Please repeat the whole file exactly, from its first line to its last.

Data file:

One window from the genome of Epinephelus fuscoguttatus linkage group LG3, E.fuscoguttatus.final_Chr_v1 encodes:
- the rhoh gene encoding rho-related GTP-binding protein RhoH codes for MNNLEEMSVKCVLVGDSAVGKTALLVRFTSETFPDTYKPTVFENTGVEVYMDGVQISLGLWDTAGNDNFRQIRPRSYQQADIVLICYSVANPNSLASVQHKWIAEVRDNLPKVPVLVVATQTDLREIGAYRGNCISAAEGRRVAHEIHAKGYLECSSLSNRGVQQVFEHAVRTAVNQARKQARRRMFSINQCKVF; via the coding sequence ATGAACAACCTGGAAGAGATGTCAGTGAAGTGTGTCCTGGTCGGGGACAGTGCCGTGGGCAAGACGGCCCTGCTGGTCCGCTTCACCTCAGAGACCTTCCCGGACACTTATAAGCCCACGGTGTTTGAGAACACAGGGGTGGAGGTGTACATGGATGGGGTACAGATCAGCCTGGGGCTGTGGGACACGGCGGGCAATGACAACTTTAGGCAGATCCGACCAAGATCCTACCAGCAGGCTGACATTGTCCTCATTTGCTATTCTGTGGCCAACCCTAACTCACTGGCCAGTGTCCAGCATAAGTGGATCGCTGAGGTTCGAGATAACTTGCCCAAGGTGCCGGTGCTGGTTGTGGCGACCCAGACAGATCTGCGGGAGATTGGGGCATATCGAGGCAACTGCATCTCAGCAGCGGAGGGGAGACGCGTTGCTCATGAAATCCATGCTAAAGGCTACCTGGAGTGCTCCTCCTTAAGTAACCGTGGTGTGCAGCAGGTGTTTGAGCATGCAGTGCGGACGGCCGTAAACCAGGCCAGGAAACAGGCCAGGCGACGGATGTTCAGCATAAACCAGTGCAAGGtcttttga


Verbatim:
One window from the genome of Epinephelus fuscoguttatus linkage group LG3, E.fuscoguttatus.final_Chr_v1 encodes:
- the rhoh gene encoding rho-related GTP-binding protein RhoH codes for MNNLEEMSVKCVLVGDSAVGKTALLVRFTSETFPDTYKPTVFENTGVEVYMDGVQISLGLWDTAGNDNFRQIRPRSYQQADIVLICYSVANPNSLASVQHKWIAEVRDNLPKVPVLVVATQTDLREIGAYRGNCISAAEGRRVAHEIHAKGYLECSSLSNRGVQQVFEHAVRTAVNQARKQARRRMFSINQCKVF; via the coding sequence ATGAACAACCTGGAAGAGATGTCAGTGAAGTGTGTCCTGGTCGGGGACAGTGCCGTGGGCAAGACGGCCCTGCTGGTCCGCTTCACCTCAGAGACCTTCCCGGACACTTATAAGCCCACGGTGTTTGAGAACACAGGGGTGGAGGTGTACATGGATGGGGTACAGATCAGCCTGGGGCTGTGGGACACGGCGGGCAATGACAACTTTAGGCAGATCCGACCAAGATCCTACCAGCAGGCTGACATTGTCCTCATTTGCTATTCTGTGGCCAACCCTAACTCACTGGCCAGTGTCCAGCATAAGTGGATCGCTGAGGTTCGAGATAACTTGCCCAAGGTGCCGGTGCTGGTTGTGGCGACCCAGACAGATCTGCGGGAGATTGGGGCATATCGAGGCAACTGCATCTCAGCAGCGGAGGGGAGACGCGTTGCTCATGAAATCCATGCTAAAGGCTACCTGGAGTGCTCCTCCTTAAGTAACCGTGGTGTGCAGCAGGTGTTTGAGCATGCAGTGCGGACGGCCGTAAACCAGGCCAGGAAACAGGCCAGGCGACGGATGTTCAGCATAAACCAGTGCAAGGtcttttga